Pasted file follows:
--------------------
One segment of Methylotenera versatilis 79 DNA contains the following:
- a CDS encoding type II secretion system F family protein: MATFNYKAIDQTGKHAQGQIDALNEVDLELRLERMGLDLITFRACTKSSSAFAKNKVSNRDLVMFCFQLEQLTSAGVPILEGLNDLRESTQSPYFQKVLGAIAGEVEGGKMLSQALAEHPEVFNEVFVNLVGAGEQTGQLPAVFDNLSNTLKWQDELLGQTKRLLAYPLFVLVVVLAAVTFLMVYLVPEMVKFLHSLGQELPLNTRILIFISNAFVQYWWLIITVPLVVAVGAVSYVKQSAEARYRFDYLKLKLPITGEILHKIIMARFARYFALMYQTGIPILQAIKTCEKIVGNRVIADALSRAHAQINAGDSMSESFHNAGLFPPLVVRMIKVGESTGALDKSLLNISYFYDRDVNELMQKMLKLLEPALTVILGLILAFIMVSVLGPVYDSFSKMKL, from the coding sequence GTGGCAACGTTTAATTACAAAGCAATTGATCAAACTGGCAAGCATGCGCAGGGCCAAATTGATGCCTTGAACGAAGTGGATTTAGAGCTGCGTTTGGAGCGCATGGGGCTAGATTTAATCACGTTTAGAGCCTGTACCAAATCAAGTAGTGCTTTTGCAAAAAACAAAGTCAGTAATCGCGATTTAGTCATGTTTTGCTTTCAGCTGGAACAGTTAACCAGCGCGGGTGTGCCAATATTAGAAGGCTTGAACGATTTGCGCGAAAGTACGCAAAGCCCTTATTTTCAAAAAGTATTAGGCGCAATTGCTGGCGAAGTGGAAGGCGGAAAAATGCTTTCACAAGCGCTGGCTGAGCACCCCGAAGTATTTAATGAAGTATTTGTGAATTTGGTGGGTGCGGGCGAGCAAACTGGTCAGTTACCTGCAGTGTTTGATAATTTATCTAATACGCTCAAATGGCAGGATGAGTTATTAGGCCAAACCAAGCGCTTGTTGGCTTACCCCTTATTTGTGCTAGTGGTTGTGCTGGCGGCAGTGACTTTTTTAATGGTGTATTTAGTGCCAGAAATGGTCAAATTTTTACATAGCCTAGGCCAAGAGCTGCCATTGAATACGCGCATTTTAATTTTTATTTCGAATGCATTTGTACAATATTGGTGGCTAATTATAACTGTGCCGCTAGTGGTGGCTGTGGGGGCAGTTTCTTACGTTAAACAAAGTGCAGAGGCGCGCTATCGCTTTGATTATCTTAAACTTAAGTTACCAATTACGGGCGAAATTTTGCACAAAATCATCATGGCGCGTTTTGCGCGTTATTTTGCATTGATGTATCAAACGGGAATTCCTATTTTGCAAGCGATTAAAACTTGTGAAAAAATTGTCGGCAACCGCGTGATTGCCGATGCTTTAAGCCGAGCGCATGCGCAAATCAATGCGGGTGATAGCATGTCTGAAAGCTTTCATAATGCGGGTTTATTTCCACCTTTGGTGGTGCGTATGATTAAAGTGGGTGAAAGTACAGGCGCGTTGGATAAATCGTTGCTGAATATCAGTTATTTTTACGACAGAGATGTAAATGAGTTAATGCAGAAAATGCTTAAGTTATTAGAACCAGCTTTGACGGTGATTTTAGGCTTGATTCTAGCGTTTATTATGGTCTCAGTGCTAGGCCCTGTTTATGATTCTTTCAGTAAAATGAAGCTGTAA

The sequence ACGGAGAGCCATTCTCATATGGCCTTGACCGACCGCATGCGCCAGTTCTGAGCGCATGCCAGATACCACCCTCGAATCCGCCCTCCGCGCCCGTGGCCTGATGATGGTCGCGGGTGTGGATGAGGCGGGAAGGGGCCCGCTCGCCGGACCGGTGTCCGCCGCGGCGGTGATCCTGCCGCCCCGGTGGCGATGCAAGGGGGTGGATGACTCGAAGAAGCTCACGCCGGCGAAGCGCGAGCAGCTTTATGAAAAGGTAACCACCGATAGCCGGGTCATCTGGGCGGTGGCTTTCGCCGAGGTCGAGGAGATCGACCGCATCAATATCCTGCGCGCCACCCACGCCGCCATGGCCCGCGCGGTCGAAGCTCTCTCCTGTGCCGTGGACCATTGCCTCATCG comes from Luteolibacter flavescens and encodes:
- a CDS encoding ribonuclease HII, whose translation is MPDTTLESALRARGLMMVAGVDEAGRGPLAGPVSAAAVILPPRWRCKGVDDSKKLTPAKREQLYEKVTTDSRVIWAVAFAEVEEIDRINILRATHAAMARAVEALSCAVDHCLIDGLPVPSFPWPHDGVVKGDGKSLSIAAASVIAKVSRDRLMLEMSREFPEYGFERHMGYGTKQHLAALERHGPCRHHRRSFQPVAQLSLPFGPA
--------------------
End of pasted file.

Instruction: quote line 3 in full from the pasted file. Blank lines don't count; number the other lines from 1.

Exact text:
The sequence ACGGAGAGCCATTCTCATATGGCCTTGACCGACCGCATGCGCCAGTTCTGAGCGCATGCCAGATACCACCCTCGAATCCGCCCTCCGCGCCCGTGGCCTGATGATGGTCGCGGGTGTGGATGAGGCGGGAAGGGGCCCGCTCGCCGGACCGGTGTCCGCCGCGGCGGTGATCCTGCCGCCCCGGTGGCGATGCAAGGGGGTGGATGACTCGAAGAAGCTCACGCCGGCGAAGCGCGAGCAGCTTTATGAAAAGGTAACCACCGATAGCCGGGTCATCTGGGCGGTGGCTTTCGCCGAGGTCGAGGAGATCGACCGCATCAATATCCTGCGCGCCACCCACGCCGCCATGGCCCGCGCGGTCGAAGCTCTCTCCTGTGCCGTGGACCATTGCCTCATCG comes from Luteolibacter flavescens and encodes: